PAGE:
In the last post, we discussed how people manipulate circumstances, leadership, and individuals with their prophetic words in order to validate their own prophetic ministry. Today, we will talk further about ways prophecy is often misused or abused.
Gathering a personal following through our words – It is a natural tendency for people to look up to someone who moves in spiritual gifts. However, it becomes unhealthy when a prophetic person gathers a following of “groupies” who hang on his or her every word. Often, loyalties are siphoned away from the rightful leadership of the local church by a “prophet” with the supposed word of the Lord.
An obvious sign of an unhealthy personal following is when the followers feel the need to frequently run to the prophet for personal direction, instead of inquiring of the Lord for themselves. There is certainly nothing wrong with seeking out godly counsel, but there comes a point when seeking a prophetic word from another becomes akin to going to a fortune teller. A prophet of integrity will encourage his followers to find out from the Lord for themselves, rather than using his influence to bind people to himself.
What did John the Baptist do, when there were those who continued to stay with him, once Jesus appeared on the scene? He pointed them to Jesus. And looking upon Jesus … he said, “Behold the Lamb of God!” And the two disciples heard him speak and followed Jesus (John 1:36, 37). John also said of Jesus, “He must increase, but I must decrease (John 3:30). We must always point people to Jesus, rather than forging inappropriate ties to ourselves.
Exalting our word – When we cannot accept our leadership’s discernment that our word is not accurate, we’ve got a problem. It is humbling to have to submit to a spiritual covering, but we need to. Our pastor is there to help us grow. Sometimes that growing process means we will be told that a prophetic word is not right. Even if the word is right, and our pastor has just missed it on this occasion, we need to humbly submit to his discernment and correction. If it truly was a God-word, it will bear out over time. Don’t sweat it. (This is extremely hard for all of us who move in prophecy.)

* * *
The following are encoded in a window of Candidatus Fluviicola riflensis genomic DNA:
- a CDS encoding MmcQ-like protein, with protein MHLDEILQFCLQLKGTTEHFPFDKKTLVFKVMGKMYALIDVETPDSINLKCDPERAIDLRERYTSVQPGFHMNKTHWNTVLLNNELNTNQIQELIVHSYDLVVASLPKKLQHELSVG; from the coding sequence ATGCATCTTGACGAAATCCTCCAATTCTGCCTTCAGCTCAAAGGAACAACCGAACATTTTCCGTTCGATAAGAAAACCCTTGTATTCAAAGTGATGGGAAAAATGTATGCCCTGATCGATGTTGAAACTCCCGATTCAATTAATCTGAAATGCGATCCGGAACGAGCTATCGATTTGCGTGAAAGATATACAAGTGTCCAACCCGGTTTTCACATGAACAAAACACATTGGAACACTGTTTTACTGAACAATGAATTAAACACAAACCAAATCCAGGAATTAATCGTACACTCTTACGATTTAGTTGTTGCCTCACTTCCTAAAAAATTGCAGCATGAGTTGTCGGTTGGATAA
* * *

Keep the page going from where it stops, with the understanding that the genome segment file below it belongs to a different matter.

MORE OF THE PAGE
It is far too easy to worship our own “words from the Lord” and our ability to hear God speak. Ultimately, this is worship of ourselves. It is pride.
“Touch not mine anointed.” – Have you ever heard this one? I have. Someone comes up with a prophecy which is discerned by trustworthy leaders, other prophets, etc. to not be a word from the Lord. Instead of receiving correction, the “prophet” or his followers get defensive and start quoting this Scripture from 1 Chronicles 16:22. (The verse refers to a story about Abraham, in Genesis 20:3-7, and how God protected him and Sarah from an unbelieving Philistine king.)
Of course we should take care not to label a prophetic word as false before it has gone through the appropriate discerning process (assuming that it does not obviously contradict Scripture in the first place). We should also be very careful not to denounce or be scornful of those delivering prophetic words – but then, having scorn toward anybody is wrong, prophet or not! Any one of us can be in error. Those who are wise have enough humility and fear of the Lord to realize their own frailty – and to extend grace to those who err.
At the same time, however, prophetic people cannot hide behind “touch not mine anointed” to avoid the discerning process. The implication is a threat: “Don’t you dare judge my prophetic word, or God will judge you!” Such intimidation is evidence of pride and fear, pure and simple.
Enjoying the fulfillment of negative words – At times God may speak to us of calamity that is coming to a person or a group of people, or of an impending physical disaster. As we have said earlier, the godly response is to intercede for mercy and a staving off of judgment. Sometimes, however, even as we appropriately pray for the averting of the disaster, we have revelatory understanding that the judgment will still take place. This should produce a great fear [reverence; awe] of the Lord in us.
When negative prophetic words come to pass we must never rejoice in the fulfillment. Proverbs 17:5 admonishes us, “… he who is glad at calamities shall not go unpunished.” When the fulfillment of such a word comes, our response should be a sincere sorrow for those who are suffering. God is not pleased when we are more concerned about being right in our prophetic hearing than we are about the pain of the people affected.
In summary, prophecy was never meant to give us personal advantage. At all times we must remember that our prophetic word does not validate us. God never needs man to bring validation to a word He speaks, either. He is well able to defend Himself without our help.
Next time we’ll talk about maintaining a pure word through a pure life.
Excerpted from Lee Ann’s book, The Intercessor Manual